GRANT UPDATE, INSERT, DELETE ON dbo.tb_Test_ViewPermission TO employee;
USE Test
GO
--try to test INSERT by user employee
EXECUTE AS USER='employee'
SELECT WhoAmI = USER_NAME()
INSERT INTO dbo.tb_Test_ViewPermission
SELECT 'DD',2,'employee','Y','Y','Y',100.0;
SELECT * FROM dbo.tb_Test_ViewPermission;
UPDATE TOP(1) dbo.tb_Test_ViewPermission
SET name = 'EE'
WHERE name = 'DD';
SELECT * FROM dbo.tb_Test_ViewPermission;
DELETE TOP (1)
FROM dbo.tb_Test_ViewPermission
WHERE name = 'EE'
;
SELECT * FROM dbo.tb_Test_ViewPermission;
REVERT
GO
;

After executing the above statements, we find that the Employee user inserts DD, updates it to EE, and then deletes the data. As shown in the following figure:

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It indicates that, without row-level security access control, any user with permissions can operate on all the data in this table, and row-level security cannot be implemented.

Create an RLS Filter Function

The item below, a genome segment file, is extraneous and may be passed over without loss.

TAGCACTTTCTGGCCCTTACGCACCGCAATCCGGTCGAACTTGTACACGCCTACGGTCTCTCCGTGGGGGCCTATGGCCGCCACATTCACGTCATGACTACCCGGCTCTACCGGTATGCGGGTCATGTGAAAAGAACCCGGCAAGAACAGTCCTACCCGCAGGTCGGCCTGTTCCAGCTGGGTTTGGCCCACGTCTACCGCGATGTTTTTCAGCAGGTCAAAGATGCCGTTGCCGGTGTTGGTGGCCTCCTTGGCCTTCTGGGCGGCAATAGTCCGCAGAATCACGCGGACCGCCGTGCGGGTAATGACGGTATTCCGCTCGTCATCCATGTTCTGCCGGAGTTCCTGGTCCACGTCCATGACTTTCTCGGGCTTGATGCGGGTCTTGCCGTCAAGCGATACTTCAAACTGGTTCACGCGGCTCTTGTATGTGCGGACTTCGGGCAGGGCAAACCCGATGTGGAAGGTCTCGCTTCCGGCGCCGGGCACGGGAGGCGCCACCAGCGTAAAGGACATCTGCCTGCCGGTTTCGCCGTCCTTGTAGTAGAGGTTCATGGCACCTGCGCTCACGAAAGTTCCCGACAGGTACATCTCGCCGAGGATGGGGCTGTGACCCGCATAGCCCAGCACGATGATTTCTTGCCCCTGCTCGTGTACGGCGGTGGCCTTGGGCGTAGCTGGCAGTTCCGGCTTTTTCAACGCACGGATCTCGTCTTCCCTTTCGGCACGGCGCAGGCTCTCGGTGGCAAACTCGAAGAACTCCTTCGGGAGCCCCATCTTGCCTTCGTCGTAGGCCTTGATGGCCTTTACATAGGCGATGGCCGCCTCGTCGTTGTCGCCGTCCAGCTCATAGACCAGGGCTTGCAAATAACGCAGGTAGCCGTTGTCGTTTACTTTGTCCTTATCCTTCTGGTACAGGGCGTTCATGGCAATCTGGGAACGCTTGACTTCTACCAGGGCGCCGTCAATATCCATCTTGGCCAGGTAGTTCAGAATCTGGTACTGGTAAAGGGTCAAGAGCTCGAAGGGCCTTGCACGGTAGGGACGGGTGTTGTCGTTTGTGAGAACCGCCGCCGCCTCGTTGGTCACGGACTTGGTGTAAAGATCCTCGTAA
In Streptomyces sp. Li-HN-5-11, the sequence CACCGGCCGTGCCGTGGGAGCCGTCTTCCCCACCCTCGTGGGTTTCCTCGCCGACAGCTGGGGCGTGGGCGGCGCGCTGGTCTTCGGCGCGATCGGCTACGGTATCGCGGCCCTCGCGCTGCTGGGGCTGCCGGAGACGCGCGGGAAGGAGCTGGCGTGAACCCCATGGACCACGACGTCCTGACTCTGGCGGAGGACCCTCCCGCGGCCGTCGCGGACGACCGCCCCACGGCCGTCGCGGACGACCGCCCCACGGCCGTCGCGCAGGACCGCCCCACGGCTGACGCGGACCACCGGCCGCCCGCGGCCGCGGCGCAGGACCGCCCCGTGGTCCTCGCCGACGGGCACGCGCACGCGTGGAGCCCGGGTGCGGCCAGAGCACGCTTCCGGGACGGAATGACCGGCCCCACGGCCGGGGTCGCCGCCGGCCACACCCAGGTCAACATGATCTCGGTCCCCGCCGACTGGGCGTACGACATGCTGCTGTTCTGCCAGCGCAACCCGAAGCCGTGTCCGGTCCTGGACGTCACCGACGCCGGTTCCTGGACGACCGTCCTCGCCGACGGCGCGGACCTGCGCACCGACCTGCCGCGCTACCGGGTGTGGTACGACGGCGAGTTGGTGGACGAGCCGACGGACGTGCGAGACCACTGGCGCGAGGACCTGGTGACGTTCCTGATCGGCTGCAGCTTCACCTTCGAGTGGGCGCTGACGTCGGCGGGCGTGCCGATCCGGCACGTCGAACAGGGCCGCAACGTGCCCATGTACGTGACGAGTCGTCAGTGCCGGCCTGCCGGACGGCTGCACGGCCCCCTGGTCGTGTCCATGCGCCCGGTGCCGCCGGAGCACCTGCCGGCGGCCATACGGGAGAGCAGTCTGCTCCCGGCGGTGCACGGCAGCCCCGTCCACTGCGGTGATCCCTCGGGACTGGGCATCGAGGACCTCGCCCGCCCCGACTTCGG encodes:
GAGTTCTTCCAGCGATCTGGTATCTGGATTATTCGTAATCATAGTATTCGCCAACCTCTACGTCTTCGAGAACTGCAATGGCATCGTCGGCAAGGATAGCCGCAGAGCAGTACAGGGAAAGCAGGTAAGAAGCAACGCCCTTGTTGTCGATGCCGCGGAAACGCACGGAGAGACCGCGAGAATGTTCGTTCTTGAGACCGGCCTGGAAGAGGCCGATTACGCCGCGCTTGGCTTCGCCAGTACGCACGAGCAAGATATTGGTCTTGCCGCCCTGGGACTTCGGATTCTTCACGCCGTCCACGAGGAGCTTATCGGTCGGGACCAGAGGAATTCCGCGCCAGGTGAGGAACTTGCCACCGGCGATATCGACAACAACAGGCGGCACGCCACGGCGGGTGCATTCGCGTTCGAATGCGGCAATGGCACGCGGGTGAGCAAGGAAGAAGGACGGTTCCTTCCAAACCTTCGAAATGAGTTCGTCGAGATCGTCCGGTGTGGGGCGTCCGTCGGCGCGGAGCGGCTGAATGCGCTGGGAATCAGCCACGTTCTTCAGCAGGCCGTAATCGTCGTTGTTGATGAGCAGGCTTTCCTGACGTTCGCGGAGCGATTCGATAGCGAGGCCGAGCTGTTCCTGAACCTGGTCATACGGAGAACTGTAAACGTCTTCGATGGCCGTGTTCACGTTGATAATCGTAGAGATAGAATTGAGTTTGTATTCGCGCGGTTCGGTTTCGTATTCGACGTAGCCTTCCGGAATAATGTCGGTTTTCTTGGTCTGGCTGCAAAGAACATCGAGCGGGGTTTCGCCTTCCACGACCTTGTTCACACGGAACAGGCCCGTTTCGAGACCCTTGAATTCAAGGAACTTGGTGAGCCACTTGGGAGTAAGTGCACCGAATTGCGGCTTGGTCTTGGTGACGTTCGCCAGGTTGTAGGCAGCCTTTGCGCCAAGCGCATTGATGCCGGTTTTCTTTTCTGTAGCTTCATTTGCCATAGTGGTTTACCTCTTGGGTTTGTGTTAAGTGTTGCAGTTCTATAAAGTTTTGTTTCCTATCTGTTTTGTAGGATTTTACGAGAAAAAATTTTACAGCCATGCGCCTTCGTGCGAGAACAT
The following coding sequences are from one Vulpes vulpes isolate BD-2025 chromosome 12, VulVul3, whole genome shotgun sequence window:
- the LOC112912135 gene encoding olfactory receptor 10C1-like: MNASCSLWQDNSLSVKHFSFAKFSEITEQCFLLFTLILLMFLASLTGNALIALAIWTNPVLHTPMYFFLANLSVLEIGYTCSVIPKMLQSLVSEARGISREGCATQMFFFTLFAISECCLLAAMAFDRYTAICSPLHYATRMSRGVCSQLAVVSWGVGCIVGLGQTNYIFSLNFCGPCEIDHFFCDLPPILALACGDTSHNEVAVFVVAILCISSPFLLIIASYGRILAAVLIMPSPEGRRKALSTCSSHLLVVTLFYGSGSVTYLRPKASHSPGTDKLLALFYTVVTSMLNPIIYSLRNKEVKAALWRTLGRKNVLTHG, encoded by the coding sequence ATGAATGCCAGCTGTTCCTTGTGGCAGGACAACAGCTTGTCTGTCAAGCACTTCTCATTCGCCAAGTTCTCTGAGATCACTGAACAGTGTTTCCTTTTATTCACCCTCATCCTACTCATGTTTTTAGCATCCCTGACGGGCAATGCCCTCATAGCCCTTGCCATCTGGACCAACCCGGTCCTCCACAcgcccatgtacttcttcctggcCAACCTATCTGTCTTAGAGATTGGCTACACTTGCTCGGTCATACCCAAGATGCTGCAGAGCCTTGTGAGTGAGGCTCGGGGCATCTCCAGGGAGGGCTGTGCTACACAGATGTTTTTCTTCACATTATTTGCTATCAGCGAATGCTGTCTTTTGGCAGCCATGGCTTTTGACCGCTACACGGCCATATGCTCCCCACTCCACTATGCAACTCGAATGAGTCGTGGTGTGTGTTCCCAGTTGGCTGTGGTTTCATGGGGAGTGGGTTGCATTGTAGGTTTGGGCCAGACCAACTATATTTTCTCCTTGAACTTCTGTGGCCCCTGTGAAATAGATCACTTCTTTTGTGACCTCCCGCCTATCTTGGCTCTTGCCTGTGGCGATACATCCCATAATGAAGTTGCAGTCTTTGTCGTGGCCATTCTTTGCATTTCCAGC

Similarly, we first create the RLS filter function to implement the access control logic of “which users can operate on which data”:

-- Here we go to show how to allow manager and restrict employee dml operation
USE Test
GO
CREATE SCHEMA RLSBlockDemo;
GO
CREATE FUNCTION RLSBlockDemo.fn_getTitle(@title AS varchar(20))
RETURNS TABLE
WITH SCHEMABINDING
AS
RETURN
SELECT 1 AS result
WHERE USER_NAME() IN (
SELECT A.title
FROM dbo.tb_Test_ViewPermission AS A
INNER JOIN dbo.tb_Test_ViewPermission AS B
ON a.level_no <= B.level_no
WHERE B.title = @title)
GO

Create a Table-level Security Policy

Create a table-level operation control security policy based on the RLS filter function, and enable it to take effect:

USE Test
GO
ALTER SECURITY POLICY TitleFilter
ADD BLOCK PREDICATE RLSBlockDemo.fn_getTitle(title)
ON dbo.tb_Test_ViewPermission AFTER INSERT;
ALTER SECURITY POLICY TitleFilter
WITH (STATE = ON);

Verify Operation Access Control

Next, verify the access control for table-level operations. Manager users can operate on their own data:

USE Test
GO
--try to test INSERT by user Manager
EXECUTE AS USER='Manager'
SELECT WhoAmI = USER_NAME()
INSERT INTO dbo.tb_Test_ViewPermission
SELECT 'DD',1,'Manager','Y','Y','Y',100.0;
SELECT * FROM dbo.tb_Test_ViewPermission;
UPDATE TOP(1) dbo.tb_Test_ViewPermission
SET name = 'EE'
WHERE name = 'DD';
SELECT * FROM dbo.tb_Test_ViewPermission;
DELETE TOP (1)
FROM dbo.tb_Test_ViewPermission
WHERE name = 'EE'
;
SELECT * FROM dbo.tb_Test_ViewPermission;
REVERT
GO